Frankenstein casinos and the pre-assigned blame game


RENO - How quickly the hot and sexy prosperity of summer morphed into the dead casinos of winter. Perhaps it was always in the cards.

The Hot August Nights riot took place right in front of the suddenly-closed Riverboat Hotel-Casino.

It was thus fitting that last Monday's sudden death of downtown's most Frankensteinian gambling operation launched a torrent of dire diagnoses about the terminal condition of more than a few local gambling enterprises.

The Riverboat was cobbled together from two older casinos, the Gold Dust and Onslow. The former casino area of the latter is now a dollar store.

The Gold Dust was stitched from pieces acquired by second-generation entrepreneur John Cavanaugh, Jr. He took advantage of a loophole in Reno city code which allowed hotels with at least 100 rooms to qualify for an unlimited gaming license. Mr. Cavanaugh took two or three flea-trap hotels and cut some rooms into bathless triangles to meet the minimum.

The Gold Dust debuted to much fanfare during the fabled MGM Grand euphoria of 1977-78 when eight hotel-casinos opened within just a few months of each other.

Bill Harrah said at the time that he didn't think the town could handle eight new clubs. A decade or so later, eight casinos were dark, a zero-sum game.

Here's the current body count, in alphabetical order: Harolds, Holiday, Horseshoe, Kings Inn, Mapes, Nevada Club, Onslow, Riverboat, Riverside, Virginian. That's 10, with more in the pipeline rumored as considering either closure or conversion to timeshares.

As my longtime source Casino Throat recently said, "Reno is changing from a gambling town to a town with gambling."

You and I have been bled white by public officials and private interests trying to stem the tide.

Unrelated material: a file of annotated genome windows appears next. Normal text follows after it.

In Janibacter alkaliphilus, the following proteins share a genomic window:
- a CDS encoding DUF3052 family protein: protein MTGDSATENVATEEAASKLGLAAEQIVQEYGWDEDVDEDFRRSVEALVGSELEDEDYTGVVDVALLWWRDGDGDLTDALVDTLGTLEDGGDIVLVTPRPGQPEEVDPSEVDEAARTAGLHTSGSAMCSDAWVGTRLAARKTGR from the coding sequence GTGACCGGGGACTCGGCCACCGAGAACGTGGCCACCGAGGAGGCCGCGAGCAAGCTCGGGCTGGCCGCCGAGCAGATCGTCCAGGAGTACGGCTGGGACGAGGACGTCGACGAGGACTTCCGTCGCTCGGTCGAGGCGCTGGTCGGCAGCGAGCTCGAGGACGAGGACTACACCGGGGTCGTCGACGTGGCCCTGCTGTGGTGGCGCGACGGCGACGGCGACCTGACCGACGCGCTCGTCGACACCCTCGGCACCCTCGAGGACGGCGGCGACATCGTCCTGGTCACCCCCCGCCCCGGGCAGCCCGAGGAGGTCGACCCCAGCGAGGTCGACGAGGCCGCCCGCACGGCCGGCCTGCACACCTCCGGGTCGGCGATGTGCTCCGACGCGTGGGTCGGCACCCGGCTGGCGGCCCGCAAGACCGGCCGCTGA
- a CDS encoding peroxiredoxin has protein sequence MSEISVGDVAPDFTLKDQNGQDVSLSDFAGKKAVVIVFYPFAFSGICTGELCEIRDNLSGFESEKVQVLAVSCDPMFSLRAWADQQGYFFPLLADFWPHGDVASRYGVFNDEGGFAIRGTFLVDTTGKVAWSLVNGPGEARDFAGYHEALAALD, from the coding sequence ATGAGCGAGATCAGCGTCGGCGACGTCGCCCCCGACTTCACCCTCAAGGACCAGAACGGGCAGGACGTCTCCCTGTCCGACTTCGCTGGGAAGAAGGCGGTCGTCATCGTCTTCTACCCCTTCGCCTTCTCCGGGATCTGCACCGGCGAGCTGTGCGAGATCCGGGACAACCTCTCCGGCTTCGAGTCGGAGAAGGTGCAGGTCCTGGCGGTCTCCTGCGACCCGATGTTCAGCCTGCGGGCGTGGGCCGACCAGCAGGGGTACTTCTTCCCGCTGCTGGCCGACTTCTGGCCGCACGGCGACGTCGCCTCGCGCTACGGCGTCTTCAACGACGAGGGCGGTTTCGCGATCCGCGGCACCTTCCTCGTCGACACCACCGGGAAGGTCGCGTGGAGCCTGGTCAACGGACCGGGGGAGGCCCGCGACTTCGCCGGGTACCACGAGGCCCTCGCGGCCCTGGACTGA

For the past four decades, the citizens of Reno, Sparks and Las Vegas have paid through the nose and every other orifice to subsidize the gambling-industrial complex with our taxes.

The room tax, which was supposed to pay for parks and recreation, has largely gone to casino advertising and promotion. (See the Barbwires of 5-10-98 and 3-23-97.)

The Washoe County Commission just raised sales taxes without voter consent in order to pay for the 2.1 mile Union Pacific rail trench through downtown Reno. (See the Barbwires of 11-29-98 and 9-14-97.) Motorists across the nation pay less than a dollar a gallon for gas, but not Washoe County residents, long stuck with some of the highest fuel taxes in the country.

Reno, Sparks and Las Vegas downtown property levies have been perverted for redevelopment projects farcical on their face (See the Barbwires of 5-10-98 and 3-23-97.) Why use tax money to subsidize corporations to build blockhouses on the prettiest riverfront park property we have?

Go ask Reno Mayor Jeff Griffin. I can't explain it. Hizzoner himself has admitted that the new riverfront movie theater will be hard pressed to make a profit, thus jeopardizing repayment of the city's multi-million dollar subsidy. (See the Barbwire of 11-2-97.)

But hope springs eternal. I am pleased to report that after all these years of ignoring my advice, the gambling-industrial complex is now listening. In its darkest hour, the brahmins of the bistros have finally taken to heart something I promulgated almost a decade ago.

THE DOCTRINE OF PRE-ASSIGNED BLAME. Because people are people, there will always be screwups. The weaker among us will always want to blame someone else. Politicians are masters of the art.